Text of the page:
Key points to remember about IGCSEs

Posted on: 25 Aug 2019
Posted by: Barnaby Lenon

Barnaby Lenon, chairman of the Independent Schools Council, details nine important points about IGCSEs and the reasons why many independent schools chose to offer them.

What do we know about IGCSEs?

  1. They were developed by Pearson and Cambridge International to serve the large market abroad for British qualifications.

  2. They were adopted by independent schools in the UK after 2005 because they were a better preparation for A-level than GCSE – they had more demanding syllabuses and less coursework. The first IGCSE to be adopted on any scale was maths and this was simply a reaction against the banal GCSE coursework, which many teachers felt wasted a lot of time and taught pupils little.

  3. When Michael Gove became secretary of state for education in 2010, he reversed the policy of previous governments and encouraged state schools to start doing the IGCSE. Many did. However, after two years the former head of Ofqual, Glenys Stacey, realised that the popularity of the IGCSE would undermine the GCSE reform process. This is because it is very hard to grade exams using Ofqual’s statistical methods if a large proportion of a cohort are either missing (all the more able or all the less able doing the IGCSE for example) or if the cohort is unstable from one year to the next (with students switching from GCSE to IGCSE or back). She was right. The Department for Education (DfE) changed its mind again and stopped state schools offering the IGCSE. The DfE does not allow IGCSEs to count in its performance tables and that is why the GCSE results of some of the highest-performing schools in Britain (independent schools) appear as zero in these tables.

  4. Mr Gove’s reforms of the GCSE were based on what he learnt about the superiority of the IGCSE – less unhelpful coursework, more demanding content. The GCSE reforms were based on the IGCSE.

  5. The majority of exams taken by independent school pupils are in fact reformed GCSEs, not IGCSEs. Many subjects are not available at IGCSE.

  6. We predict independent schools will gradually move over to the reformed GCSE. There are three reasons why they have not done so already: In the past (for example the A-level reforms of 2000), the introduction of exam reforms has been chaotic and damaged pupils. So, many independent schools decided to wait and see what happened. In fact, the reformed GCSEs have gone well, thanks to Ofqual. But there is a three-year lag between the time that a school can see all is well and the point when, having decided to move to the reformed GCSE, their own pupils sit that exam; they prefer some IGCSE syllabuses to the GCSE syllabuses; the IGCSE continues to perform as a very good basis for A-level study.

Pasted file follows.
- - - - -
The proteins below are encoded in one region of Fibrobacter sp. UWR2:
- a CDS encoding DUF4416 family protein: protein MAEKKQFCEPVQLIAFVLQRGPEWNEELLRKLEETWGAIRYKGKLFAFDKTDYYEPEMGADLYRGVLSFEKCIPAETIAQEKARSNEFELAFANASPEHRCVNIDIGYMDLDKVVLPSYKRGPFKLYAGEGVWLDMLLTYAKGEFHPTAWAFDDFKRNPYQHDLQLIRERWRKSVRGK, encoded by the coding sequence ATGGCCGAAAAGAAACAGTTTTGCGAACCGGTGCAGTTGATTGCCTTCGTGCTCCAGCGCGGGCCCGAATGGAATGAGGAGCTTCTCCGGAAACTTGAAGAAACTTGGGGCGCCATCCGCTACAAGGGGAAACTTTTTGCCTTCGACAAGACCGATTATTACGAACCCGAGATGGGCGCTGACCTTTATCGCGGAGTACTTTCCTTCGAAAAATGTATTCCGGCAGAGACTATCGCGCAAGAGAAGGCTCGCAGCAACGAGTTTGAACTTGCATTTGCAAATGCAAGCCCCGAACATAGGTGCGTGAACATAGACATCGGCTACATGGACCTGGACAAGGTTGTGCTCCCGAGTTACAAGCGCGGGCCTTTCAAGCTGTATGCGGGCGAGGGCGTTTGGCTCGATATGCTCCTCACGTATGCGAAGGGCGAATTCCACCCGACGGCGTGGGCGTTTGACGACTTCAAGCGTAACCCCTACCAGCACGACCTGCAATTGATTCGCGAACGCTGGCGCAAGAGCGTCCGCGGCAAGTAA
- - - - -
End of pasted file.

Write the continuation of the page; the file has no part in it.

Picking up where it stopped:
7. Most IGCSEs taken in England are graded 9-1 just like the reformed GCSEs.

  8. Pearson and Cambridge International have been pressed by independent schools, politicians and the DfE to prove that the grading standards of the IGCSE are not easier than those of the reformed GCSE. Cambridge International published a response addressing this issue earlier this year. ISC schools are very keen that IGCSE and GCSE grading standards are the same. We have pushed exam boards on this point for the past three years. If research emerges suggesting that IGCSE grading standards are too generous, we would insist that the exam boards concerned made the necessary adjustments as a condition of our schools sticking with the qualification.

  9. IGCSEs are similar to but not identical to GCSEs; Ofqual is right when it says it cannot easily compare a reformed GCSE script given 40% with an IGCSE script given 41%. They are broadly similar but not the same. But this is also true of Welsh and Northern Irish GCSEs, which operate different grading systems, and Scottish exams (which are not GCSEs), and the hundreds of different exams taken by the huge number of overseas students who come to our universities. Universities cope with this.